Carney Gets Ready to Blow Up the World
By Staff News & Analysis - October 29, 2013

Central banks need to 'keep up' with markets says Mark Carney … The Bank of England, Mark Carney said on Thursday night, is open for business. The governor's message to the City was clear. The days when the Old Lady preached the perils of "moral hazard" without due regard to financial pressures are well and truly over. – Financial Times

Dominant Social Theme: Mark Carney … dynamic, competitive, empathetic – a new breed of central banker.

Free-Market Analysis: This article is truly scary. Like a bullet across the bow, or the crack of a whip, it announces with certainty that the world's top bankers intend to blanket the world with faux currency.

They don't give a hoot. They're out to give us the business and bust the bank. When it's done, there'll be nothing left but a smoking ruin. Reading between the lines, that's what this article says.

Are we exaggerating? Let's see.

Carney was said by his central banking peers to be the "best" central banker of his generation and his recent choice to head the Bank of England was therefore preordained. In fact, we figured that was a bit like being the "best" used car salesman.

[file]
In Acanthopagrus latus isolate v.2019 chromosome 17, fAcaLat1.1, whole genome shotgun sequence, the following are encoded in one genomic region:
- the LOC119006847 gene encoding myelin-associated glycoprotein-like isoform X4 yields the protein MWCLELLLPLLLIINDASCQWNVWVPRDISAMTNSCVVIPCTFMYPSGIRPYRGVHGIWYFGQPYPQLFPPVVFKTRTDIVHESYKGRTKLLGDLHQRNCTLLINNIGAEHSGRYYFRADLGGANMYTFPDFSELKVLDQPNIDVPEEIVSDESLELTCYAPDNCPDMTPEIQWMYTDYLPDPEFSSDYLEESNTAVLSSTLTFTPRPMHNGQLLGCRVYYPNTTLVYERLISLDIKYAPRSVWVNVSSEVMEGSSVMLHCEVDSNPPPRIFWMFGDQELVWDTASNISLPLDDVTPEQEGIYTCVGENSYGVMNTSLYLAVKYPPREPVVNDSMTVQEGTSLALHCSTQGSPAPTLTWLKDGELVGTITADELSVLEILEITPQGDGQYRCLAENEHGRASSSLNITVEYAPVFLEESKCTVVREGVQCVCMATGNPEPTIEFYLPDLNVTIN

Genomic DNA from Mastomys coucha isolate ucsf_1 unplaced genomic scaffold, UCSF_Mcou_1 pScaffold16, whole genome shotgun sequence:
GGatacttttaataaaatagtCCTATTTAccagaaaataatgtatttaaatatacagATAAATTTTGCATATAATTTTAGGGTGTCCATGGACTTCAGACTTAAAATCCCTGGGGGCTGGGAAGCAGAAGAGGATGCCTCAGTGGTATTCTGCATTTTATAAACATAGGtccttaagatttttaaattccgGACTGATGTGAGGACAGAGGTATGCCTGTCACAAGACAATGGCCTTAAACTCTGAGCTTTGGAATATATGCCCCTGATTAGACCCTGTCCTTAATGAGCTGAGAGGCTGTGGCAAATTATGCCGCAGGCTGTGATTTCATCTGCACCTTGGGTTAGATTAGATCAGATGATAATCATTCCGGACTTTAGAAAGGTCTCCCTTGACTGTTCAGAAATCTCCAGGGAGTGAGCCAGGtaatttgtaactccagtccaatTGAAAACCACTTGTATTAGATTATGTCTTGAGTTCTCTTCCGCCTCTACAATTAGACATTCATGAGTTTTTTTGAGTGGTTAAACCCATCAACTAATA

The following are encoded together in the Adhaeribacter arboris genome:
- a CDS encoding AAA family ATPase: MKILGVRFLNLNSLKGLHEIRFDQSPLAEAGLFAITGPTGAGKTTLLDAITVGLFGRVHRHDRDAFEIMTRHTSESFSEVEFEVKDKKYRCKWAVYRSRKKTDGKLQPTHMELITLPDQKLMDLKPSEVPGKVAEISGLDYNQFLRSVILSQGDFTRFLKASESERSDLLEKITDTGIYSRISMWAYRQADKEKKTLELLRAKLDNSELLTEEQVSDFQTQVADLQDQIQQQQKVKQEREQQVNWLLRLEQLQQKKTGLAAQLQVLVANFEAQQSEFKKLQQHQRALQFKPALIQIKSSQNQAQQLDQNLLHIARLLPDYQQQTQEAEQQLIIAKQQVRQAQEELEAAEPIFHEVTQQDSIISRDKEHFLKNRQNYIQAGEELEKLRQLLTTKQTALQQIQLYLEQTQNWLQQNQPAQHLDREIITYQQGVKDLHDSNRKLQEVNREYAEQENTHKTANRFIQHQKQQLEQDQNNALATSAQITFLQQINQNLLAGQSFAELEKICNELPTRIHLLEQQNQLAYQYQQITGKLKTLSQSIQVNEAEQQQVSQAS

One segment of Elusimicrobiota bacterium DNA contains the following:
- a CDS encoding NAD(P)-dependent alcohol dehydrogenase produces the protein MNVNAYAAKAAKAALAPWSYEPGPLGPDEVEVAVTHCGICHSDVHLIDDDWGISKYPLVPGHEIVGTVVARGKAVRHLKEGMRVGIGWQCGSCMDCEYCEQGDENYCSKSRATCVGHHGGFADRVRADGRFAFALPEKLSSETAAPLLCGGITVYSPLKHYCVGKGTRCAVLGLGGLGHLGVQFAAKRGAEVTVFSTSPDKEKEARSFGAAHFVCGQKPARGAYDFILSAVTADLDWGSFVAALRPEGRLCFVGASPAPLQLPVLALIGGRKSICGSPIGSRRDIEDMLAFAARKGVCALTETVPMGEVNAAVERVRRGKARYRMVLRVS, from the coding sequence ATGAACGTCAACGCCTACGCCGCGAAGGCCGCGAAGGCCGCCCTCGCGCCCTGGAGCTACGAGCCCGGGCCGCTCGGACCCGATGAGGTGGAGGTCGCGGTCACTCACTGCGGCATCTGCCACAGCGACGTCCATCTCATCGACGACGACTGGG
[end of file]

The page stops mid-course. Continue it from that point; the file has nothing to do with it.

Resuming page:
But we were wrong. It's worse, much worse. What this article in the Financial Times tells us is that Carney was brought in not just to glad-hand the media and put a sympathetic face on this bloody and miserable facility, but his real brief is to use its powers to the utmost.

He's even talking about printing money for banks in currencies other than sterling!

Now, we might carry a glimmer of sympathy for Carney were this another time. If this were, say, 1982, right after a thorough purge of fiat money with the economy flat on its back and withering from lack of liquidity. But this is, we figure, somewhere around 1976.

See, the business cycle hasn't turned yet. The gold miners haven't blown off. The business cycle has been stopped in its tracks but the economy is still gravely distorted. The largest financial outfits still need purging, or even bankruptcy before the bankers can resume flogging the system with yet more power.

But they don't seem to care. To reinflate now as hard as possible is, well … bananas.

But that's Carney's game plan. Here's more:

Under Lord King, its former governor, the BoE gained a reputation for taking an almost Victorian attitude to imperilled banks – with its reaction to the crisis surrounding failed Northern Rock in 2007 proving to be particularly sluggish. Then, the former governor was gradually forced to relax his battle against moral hazard as he realised just how grave the crisis afflicting the sector had become.